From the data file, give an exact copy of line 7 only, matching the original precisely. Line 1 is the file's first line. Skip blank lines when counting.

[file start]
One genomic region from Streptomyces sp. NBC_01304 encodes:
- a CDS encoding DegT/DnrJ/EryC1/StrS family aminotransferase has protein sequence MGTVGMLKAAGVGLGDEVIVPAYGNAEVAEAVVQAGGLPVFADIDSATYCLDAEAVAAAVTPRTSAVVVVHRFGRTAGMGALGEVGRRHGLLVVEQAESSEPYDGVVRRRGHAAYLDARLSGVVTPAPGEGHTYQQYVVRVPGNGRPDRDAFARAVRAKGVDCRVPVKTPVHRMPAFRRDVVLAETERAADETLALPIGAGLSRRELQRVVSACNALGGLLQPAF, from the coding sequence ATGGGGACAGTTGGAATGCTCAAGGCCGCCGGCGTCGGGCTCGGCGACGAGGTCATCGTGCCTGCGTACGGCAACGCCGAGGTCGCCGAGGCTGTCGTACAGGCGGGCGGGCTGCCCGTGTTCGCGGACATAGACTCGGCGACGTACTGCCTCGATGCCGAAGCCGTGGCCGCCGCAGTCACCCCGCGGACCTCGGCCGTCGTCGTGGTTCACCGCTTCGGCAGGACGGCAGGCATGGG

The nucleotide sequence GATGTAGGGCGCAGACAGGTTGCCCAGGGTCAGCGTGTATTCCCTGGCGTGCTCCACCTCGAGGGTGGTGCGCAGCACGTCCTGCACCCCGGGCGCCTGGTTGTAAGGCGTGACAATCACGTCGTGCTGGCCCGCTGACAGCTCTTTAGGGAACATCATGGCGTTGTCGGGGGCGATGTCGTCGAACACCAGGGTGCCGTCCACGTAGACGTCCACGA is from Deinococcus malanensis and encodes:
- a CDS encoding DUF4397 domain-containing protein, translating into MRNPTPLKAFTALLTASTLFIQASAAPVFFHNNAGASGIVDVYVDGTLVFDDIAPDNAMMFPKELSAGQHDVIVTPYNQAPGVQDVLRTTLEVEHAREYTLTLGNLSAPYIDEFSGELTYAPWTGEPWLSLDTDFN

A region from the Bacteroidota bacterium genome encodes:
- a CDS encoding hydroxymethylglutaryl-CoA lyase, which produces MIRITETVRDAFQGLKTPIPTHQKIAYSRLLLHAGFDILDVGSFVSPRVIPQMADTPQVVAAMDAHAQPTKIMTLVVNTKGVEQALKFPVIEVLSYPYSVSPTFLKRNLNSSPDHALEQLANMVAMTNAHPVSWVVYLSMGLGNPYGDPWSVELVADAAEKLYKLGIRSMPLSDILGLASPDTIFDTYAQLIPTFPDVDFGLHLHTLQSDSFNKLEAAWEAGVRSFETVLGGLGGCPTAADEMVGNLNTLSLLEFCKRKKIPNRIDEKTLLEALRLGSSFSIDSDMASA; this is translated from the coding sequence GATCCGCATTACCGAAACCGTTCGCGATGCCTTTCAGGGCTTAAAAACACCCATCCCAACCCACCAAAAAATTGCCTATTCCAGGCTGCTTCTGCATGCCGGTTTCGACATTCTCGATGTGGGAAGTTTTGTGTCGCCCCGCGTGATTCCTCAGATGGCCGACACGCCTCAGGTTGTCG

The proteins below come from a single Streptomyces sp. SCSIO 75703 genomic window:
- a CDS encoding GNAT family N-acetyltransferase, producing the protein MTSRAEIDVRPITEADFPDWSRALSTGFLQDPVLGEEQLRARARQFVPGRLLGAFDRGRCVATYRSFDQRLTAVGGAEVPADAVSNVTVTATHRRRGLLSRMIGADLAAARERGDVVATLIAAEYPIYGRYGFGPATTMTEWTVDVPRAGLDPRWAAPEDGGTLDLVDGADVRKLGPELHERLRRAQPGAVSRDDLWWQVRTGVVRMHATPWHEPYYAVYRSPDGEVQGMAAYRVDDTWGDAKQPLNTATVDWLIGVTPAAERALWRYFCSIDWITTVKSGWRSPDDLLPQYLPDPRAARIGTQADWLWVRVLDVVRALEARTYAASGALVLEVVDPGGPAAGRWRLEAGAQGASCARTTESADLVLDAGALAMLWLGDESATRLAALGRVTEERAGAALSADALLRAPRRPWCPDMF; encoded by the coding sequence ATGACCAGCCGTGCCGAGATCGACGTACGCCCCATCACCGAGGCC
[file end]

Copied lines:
The proteins below come from a single Streptomyces sp. SCSIO 75703 genomic window: